Assessing Text-Based Writing of Low-Skilled College Students
IJAIE Volume 28, Number 1, ISSN 1560-4292
The problem of poor writing skills at the postsecondary level is a large and troubling one. This study investigated the writing skills of low-skilled adults attending college developmental education courses by determining whether variables from an automated scoring system were predictive of human scores on writing quality rubrics. The human-scored measures were a holistic quality rating for a persuasive essay and an analytic quality score for a written summary. Both writing samples were based on text on psychology and sociology topics related to content taught at the introductory undergraduate level. The study is a modified replication of McNamara et al. ("Written Communication," 27(1), 57-86 2010), who identified several Coh-Metrix variables from five linguistic classes that reliably predicted group membership (high versus low proficiency) using human quality scores on persuasive essays written by average-achieving college students. When discriminant analyses and ANOVAs failed to replicate the McNamara et al. ("Written Communication," 27(1), 57-86 2010) findings, the current study proceeded to analyze all of the variables in the five Coh-Metrix classes. This larger analysis identified 10 variables that predicted human-scored writing proficiency. Essay and summary scores were predicted by different automated variables. Implications for instruction and future use of automated scoring to understand the writing of low-skilled adults are discussed.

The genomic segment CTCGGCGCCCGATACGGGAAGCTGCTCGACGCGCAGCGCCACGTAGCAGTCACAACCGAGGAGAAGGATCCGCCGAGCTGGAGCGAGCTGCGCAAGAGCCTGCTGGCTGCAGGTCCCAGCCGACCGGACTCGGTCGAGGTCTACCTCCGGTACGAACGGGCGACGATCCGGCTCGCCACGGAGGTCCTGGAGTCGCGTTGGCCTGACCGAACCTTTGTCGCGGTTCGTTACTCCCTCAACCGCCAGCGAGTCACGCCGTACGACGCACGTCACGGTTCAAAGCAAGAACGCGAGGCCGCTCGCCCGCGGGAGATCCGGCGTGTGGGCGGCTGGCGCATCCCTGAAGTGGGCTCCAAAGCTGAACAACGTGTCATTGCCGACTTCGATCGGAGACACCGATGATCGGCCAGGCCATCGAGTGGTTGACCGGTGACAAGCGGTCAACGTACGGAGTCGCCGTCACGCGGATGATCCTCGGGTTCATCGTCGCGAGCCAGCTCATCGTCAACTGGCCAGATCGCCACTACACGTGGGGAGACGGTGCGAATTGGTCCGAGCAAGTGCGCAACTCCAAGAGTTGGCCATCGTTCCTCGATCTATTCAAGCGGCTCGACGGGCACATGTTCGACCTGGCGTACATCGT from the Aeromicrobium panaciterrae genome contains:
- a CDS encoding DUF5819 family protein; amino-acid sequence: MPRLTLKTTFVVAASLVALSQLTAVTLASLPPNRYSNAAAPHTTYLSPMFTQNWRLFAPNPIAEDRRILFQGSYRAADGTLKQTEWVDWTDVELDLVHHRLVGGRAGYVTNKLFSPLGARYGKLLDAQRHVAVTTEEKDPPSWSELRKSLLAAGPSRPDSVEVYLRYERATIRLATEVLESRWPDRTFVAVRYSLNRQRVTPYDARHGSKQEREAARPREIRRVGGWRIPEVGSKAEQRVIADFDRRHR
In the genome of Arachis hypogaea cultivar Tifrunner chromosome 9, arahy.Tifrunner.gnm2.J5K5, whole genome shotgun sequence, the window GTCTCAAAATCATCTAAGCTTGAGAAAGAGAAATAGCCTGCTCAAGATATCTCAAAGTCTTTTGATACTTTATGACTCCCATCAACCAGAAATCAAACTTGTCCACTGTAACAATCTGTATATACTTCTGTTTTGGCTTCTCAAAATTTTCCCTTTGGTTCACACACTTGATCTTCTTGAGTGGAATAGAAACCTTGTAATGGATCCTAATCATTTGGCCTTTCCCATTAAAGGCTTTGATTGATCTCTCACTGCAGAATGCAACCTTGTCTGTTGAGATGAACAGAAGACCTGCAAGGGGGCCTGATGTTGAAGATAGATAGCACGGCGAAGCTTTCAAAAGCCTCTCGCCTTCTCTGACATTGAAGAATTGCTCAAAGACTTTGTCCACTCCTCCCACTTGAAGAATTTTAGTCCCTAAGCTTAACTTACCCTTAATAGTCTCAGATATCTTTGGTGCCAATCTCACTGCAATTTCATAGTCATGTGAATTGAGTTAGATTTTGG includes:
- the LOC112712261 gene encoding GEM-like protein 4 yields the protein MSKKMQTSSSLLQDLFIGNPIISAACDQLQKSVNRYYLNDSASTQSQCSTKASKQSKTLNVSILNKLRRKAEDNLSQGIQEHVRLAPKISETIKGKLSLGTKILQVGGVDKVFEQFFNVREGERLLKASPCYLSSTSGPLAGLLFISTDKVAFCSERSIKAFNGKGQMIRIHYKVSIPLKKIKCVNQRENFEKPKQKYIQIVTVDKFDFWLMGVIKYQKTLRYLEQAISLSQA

Perin, D. & Lauterbach, M. (2018). Assessing Text-Based Writing of Low-Skilled College Students. International Journal of Artificial Intelligence in Education, 28(1), 56-78.